[R] crazy loop error.
gunter.berton at gene.com
Tue Jan 25 18:03:12 CET 2011
Well, I'm not Prof. Ripley, but the answer is: Look at the code.
seq_len, seq.int, and seq_along call Primitives, which are implemented
in C, and therefore MUCH faster than seq(), which is implemented as
pure R code (and is also a generic, so requires method dispatch).
Though for small n (up to a few thousand, say), it probably doesn't
make much difference.(Here, to be corrected by Prof. Ripley is
On Tue, Jan 25, 2011 at 2:22 AM, Ivan Calandra
<ivan.calandra at uni-hamburg.de> wrote:
> Mr Ripley,
> May I ask why seq_len() and seq_along() are better than seq()?
> Le 1/25/2011 09:58, Prof Brian Ripley a écrit :
>> On Tue, 25 Jan 2011, Petr Savicky wrote:
>>> On Mon, Jan 24, 2011 at 11:18:35PM +0100, Roy Mathew wrote:
>>>> Thanks for the reply Erik, As you mentioned, grouping consecutive
>>>> of 'a' was my idea.
>>>> I am unaware of any R'ish way to do it. It would be nice if someone in
>>>> community knows this.
>>>> The error resulting in the NA was pretty easy to fix, and my loop works,
>>>> the results are still wrong (new script below).
>>>> Ideally it should print single "hello" for the single letters and
>>>> grouped '3
>>>> hellos' for the fives, grouped '2 hellos' for the sixes etc.
>>>> Based on the run results, if the value of n is being tracked, it changes
>>>> quite unpredictably.
>>>> Can someone explain how the value of n changes from end of the loop to
>>>> top without anything being done to it?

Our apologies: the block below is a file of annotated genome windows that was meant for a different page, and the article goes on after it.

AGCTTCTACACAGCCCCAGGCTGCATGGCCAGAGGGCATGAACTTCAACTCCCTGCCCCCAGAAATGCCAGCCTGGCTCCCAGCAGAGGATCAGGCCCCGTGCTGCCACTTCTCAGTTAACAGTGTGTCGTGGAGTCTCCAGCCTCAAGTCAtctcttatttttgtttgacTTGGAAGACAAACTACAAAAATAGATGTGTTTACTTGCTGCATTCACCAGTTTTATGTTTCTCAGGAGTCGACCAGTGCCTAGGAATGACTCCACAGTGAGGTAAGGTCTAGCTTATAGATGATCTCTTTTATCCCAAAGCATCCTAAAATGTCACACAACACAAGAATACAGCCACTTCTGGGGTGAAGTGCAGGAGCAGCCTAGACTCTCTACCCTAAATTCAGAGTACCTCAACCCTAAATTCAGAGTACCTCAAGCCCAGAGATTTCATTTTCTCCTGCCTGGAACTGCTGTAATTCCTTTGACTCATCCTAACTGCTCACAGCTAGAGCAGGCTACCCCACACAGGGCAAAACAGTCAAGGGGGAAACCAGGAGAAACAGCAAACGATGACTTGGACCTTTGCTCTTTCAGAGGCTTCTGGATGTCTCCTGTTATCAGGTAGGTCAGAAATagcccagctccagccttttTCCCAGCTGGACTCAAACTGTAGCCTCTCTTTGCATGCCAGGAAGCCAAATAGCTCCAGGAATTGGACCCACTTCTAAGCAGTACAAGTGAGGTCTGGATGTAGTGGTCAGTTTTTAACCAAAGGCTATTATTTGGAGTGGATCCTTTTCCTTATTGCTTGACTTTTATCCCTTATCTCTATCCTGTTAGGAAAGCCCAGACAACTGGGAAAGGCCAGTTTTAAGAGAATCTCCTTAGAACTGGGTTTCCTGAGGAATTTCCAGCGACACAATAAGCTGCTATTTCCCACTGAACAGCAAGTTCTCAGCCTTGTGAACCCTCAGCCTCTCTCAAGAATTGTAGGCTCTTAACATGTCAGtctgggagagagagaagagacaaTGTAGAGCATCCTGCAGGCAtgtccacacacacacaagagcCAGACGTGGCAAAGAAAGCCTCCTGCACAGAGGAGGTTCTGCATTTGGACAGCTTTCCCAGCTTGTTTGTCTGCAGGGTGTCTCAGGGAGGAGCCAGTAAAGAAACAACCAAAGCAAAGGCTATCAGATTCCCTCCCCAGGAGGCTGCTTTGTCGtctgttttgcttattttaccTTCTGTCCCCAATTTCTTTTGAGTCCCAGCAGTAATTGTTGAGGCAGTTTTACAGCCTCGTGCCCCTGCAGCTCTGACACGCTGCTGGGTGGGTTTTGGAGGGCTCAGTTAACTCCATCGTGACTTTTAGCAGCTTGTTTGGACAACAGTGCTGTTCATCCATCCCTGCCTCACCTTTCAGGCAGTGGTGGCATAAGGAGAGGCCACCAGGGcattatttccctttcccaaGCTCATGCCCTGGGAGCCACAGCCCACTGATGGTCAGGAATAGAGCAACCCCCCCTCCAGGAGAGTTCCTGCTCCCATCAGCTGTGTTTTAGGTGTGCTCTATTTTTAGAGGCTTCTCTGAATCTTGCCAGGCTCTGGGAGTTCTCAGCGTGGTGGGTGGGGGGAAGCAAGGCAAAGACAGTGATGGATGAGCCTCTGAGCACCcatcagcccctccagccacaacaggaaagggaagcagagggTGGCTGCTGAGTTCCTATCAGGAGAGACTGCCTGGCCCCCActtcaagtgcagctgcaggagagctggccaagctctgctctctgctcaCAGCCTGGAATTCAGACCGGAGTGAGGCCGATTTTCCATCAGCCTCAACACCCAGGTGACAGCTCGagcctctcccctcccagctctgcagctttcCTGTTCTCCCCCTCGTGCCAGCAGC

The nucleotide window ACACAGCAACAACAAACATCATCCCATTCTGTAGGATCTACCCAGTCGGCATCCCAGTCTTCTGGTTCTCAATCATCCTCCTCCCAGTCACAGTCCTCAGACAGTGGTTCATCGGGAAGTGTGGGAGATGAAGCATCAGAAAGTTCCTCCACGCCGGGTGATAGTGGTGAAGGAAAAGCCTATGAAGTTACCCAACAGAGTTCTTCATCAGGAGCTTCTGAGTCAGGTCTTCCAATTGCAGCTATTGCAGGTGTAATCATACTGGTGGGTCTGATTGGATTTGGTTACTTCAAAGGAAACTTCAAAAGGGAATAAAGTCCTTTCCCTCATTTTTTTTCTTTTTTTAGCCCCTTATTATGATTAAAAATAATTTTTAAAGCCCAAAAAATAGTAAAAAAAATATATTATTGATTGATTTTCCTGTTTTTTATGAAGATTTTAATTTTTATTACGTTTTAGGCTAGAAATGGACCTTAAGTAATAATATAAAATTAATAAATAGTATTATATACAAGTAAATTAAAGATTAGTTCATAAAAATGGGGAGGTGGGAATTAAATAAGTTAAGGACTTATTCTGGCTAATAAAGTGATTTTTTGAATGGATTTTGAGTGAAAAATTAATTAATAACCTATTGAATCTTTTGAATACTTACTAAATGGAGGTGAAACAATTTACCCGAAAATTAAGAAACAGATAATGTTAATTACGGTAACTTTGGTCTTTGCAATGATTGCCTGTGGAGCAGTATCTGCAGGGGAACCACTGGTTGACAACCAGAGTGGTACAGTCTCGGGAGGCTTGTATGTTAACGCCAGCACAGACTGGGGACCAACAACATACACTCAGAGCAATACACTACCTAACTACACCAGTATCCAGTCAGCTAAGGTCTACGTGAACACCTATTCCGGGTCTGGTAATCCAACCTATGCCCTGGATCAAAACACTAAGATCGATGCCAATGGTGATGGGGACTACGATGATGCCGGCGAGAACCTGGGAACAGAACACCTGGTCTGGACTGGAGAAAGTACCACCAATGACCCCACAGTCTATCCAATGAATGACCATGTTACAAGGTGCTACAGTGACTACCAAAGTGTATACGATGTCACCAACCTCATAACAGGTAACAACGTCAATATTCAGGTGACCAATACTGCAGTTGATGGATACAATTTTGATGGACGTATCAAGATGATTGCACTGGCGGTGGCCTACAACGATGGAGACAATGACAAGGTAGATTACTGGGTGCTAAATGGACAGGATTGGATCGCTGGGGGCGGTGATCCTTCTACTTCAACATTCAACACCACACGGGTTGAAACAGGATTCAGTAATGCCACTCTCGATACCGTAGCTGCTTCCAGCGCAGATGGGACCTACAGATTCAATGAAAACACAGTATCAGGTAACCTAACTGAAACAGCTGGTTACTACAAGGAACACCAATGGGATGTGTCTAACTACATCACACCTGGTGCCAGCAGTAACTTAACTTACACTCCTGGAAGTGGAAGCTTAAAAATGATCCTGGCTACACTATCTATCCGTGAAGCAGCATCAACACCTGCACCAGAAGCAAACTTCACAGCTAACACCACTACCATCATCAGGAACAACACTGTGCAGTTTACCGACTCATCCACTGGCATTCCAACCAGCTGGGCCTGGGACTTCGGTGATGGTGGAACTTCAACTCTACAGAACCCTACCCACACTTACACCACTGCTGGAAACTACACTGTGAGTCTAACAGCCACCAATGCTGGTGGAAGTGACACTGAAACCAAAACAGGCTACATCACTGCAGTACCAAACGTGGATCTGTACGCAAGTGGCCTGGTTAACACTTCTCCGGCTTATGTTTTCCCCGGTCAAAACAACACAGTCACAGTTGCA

>>> A for-loop in R is different from a for-loop in C. It is similar
>>> to foreach loop in Perl. If v is a vector, then
>>> for (n in v)
>>> first creates the vector v and then always performs length(v) iterations.
>>> Before iteration i, n is assigned v[i] even if n is changed in the
>>> previous iteration.
>> And also if v is changed during the loop.
>>> If you want to control the loop variable during execution, it is possible
>>> to use a while loop, where you have full control. While loop may be
>>> also if v has a very large length, since, for example
>>> for (n in 1:1000000)
>>> creates a vector of length 1000000 in memory.
>>> It should also be noted that the for-loop
>>> for (n in 1:k)
>>> performs 2 iterations, if k is 0, since 1:0 is a vector of length 2.
>>> If k may be 0, then it is better to use
>>> for (n in seq(length=k))
>>> since seq(length=0) has length 0.
>> Since you keep mentioning that, it is actually much better to use
>> seq_len(k) (and seq_along(x) instead of your earlier recommendation of
>> seq(along=x)). And if you are using seq() in other cases in programs,
>> consider seq.int() instead.
>>> Hope this helps.
>>> Petr Savicky.
> Ivan CALANDRA
> PhD Student
> University of Hamburg
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Genentech Nonclinical Biostatistics
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